Art, or Cultural Appropriation?

A woman I know asked me if I could repair a seagrass basket she’d purchased years ago in the South Carolina Lowcountry. While the coiling technique used in Gullah tradition is familiar to me, I hadn’t worked with seagrass, bulrush or palmetto before. But it wasn’t just the materials that made me hesitate. To me, seagrass baskets are inseparable from a community that has endured centuries of oppression and the erosion of land, language and tradition. What bad karma might I conjure by messing with a genuine, Gullah-woven, seagrass basket?

I’ve often wondered about cultural appropriation as I’ve circled a pine needle coil around a geode or ceramic shape. That phrase – cultural appropriation – can be used to describe adopting, adapting, and/or coopting language, dress, design, foodways, music, dance, worship, and invention. And it means doing so in a way that ignores or demeans the ethnicity or culture of the originating source, or in a way that benefits the coopting party commercially or socially. Cultural appropriation is a growing concern among the Gullah people.

So what about pine needle basketry, a craft also attributed to native and African influences?

In her book, From Forest Floor to Finished Product, Judith Mallow tells us, “In 1917, a North Carolina Superintendent of Schools, William Hammel, credited Mrs. M. J. McAfee, of West Point, Georgia, with making the first coiled pine needle project. Mr. Hammel explained that Mrs. McAfee, in an effort to supply hats for her family during the Civil War, invented the technique of coiling pine needles and successfully made a pine needle hat for her grandfather.”

Apparently, this invention narrative was relatively common in the early 20th century. In her 1920 instructional book, Pine Needle Basketry, Linna Loehr Millikin writes, “In my experience as a teacher of the craft, no less than ten well-meaning persons have declared to me that they were the originators of pine needle baskets.” Instead, she suggests, if “we could learn a little of the Indian maid’s patience, it would result in our efforts being a lasting monument to the first ‘enterprising person’…” to coil a pine needle basket.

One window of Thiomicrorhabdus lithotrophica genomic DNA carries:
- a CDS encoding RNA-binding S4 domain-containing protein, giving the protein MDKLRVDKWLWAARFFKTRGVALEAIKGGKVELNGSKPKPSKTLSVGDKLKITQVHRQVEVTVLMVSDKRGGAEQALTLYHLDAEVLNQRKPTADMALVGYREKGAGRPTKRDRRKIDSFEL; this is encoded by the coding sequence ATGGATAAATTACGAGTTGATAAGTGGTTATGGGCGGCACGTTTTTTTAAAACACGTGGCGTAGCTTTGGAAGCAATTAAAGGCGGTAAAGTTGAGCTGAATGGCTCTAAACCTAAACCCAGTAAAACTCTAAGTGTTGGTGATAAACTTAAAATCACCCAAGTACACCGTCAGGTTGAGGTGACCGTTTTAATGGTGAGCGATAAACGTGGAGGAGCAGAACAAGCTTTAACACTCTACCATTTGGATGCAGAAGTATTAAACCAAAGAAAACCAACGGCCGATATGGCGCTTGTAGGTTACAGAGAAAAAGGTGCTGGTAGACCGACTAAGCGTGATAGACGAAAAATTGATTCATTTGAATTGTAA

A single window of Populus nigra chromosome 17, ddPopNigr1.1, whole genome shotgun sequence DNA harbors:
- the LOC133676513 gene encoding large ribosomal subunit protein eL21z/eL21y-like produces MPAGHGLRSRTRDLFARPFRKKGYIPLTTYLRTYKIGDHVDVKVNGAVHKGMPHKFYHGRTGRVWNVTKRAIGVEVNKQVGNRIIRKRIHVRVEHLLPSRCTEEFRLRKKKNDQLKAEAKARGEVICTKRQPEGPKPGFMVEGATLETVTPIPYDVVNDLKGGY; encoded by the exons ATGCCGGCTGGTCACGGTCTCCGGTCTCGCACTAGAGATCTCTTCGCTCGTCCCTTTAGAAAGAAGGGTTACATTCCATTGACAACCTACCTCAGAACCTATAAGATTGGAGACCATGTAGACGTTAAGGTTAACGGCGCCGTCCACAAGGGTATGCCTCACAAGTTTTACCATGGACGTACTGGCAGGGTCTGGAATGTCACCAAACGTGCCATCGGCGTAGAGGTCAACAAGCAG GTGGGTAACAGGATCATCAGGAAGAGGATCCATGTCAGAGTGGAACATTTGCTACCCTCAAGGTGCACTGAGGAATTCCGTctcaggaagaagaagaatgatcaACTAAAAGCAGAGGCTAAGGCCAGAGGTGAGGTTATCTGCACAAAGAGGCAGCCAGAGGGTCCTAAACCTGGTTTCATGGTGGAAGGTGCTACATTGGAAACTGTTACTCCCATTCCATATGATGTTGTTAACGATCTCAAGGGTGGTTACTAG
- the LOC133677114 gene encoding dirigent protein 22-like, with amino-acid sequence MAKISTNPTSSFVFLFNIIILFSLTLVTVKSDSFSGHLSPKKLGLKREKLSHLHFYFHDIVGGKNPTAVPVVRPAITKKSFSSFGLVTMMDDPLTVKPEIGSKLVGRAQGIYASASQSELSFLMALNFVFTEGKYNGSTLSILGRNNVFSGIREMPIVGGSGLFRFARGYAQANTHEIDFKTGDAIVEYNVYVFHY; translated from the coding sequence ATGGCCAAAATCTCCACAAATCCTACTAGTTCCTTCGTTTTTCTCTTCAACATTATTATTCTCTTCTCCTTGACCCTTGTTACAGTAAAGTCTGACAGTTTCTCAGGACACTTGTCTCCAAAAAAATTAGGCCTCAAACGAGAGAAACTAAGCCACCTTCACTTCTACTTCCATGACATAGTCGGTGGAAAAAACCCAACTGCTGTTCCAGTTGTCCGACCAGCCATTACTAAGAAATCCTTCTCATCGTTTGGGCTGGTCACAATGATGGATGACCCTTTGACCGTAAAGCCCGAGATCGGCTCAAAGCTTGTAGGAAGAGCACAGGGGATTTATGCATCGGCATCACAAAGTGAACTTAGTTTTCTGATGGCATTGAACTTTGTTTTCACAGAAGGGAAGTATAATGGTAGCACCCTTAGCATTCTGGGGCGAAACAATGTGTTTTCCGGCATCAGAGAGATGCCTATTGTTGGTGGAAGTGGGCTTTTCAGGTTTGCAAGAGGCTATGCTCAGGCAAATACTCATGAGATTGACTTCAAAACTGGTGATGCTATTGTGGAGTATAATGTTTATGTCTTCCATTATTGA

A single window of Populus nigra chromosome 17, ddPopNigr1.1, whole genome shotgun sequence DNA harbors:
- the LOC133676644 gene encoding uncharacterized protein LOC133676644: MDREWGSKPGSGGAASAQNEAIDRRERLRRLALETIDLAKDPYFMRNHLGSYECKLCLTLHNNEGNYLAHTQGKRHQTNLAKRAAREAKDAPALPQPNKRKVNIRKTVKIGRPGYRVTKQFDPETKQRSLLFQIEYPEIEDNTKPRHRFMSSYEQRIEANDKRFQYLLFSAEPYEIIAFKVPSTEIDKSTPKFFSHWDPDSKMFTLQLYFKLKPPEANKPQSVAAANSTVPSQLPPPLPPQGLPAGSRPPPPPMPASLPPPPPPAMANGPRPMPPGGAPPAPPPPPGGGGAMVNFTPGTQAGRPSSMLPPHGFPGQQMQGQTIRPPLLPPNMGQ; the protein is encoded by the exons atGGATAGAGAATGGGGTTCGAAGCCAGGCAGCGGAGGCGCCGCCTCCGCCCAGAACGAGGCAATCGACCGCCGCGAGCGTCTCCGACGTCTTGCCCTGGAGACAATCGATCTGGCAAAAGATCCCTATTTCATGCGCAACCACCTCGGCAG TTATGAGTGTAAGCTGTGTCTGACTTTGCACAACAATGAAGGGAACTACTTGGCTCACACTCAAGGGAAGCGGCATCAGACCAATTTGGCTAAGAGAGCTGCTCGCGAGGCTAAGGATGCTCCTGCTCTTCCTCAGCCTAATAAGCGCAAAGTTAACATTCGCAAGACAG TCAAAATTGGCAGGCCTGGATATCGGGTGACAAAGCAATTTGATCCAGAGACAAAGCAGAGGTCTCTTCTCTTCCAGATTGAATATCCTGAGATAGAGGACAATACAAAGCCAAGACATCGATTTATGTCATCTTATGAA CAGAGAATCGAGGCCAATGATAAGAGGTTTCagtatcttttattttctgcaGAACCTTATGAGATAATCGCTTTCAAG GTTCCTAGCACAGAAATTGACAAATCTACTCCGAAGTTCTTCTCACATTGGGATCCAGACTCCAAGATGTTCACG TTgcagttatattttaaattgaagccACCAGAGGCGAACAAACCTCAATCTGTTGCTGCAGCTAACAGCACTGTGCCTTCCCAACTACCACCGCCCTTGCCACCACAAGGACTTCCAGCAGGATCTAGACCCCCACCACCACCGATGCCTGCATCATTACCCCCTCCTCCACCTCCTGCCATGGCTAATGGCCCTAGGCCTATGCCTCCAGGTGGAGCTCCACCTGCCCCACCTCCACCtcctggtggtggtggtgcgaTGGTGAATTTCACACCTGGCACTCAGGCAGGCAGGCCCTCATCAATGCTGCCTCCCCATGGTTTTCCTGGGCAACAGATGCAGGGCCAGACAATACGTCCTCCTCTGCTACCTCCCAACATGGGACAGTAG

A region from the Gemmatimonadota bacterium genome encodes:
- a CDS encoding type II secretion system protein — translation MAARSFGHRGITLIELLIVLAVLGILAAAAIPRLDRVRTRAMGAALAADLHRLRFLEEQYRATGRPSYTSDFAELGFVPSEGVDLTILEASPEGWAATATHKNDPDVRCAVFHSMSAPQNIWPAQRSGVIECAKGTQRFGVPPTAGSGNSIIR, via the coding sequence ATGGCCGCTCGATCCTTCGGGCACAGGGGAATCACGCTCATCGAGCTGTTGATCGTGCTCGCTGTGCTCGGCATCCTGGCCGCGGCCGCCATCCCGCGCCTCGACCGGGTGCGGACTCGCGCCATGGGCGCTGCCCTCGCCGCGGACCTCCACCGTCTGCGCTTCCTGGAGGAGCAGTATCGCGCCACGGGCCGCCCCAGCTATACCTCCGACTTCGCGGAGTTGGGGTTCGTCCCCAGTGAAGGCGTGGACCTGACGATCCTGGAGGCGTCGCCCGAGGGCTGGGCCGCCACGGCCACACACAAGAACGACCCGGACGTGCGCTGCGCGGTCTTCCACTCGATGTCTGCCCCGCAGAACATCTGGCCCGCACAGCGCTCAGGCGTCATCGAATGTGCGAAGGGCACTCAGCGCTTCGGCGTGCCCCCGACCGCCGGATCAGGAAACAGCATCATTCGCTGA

There is no doubt that the coiled basketry technique is essentially utilitarian, and examples of it can be found on nearly every continent. As with pottery and weaving, for example, some craft forms simply can’t be “owned” by any single culture, but the artistry infused into the form is in many cases unique to one’s culture, with unmistakable patterns, color, textures, and other decorative elements. The historical context of the form often is both unique and compelling, as in the case with seagrass baskets, which were originally made by enslaved Africans on rice plantations throughout the South.

Of course, no white person invented pine needle coiling, despite the Superintendent’s assertion. But is a white person like me who coils pine needle baskets practicing cultural appropriation? Must makers refrain from experimentation with a form that is not clearly native to their own culture?

Not necessarily. But as I experiment with the coiled form, I think that it is important that I respect what is culturally specific while enjoying the creative process.

For example, it’s important that I acknowledge, appreciate and honor the many craftspeople who came before me, and who taught others to coil pine needle baskets long before Mrs. McAfee and her grandfather’s hat. One way I practice appreciation is in the process of gathering pine needles. I pick them from the ground by hand rather than raking or using baled needles. I leave behind some very fine needles, and give back to the earth those I don’t use once I’ve cleaned and sorted them. This kind of mindfulness is a core principle to many native people, and I learn from it while honoring those who taught it to me.

I also strive for originality, especially if I plan to sell a basket or otherwise benefit reputationally from my craft. I coil and decorate my baskets in good faith without intentionally imitating designs and decorations used by native people, for example. In this way I seek to at once be guided by and contribute to the craft, rather than to coopt it.

It’s difficult to be mindful and original sometimes, but for me, that difficulty is all part of the meditative practice of coiling. So is staying grounded in the form itself, which while historically utilitarian, offers depth and possibility for whomever may come to it for the first time.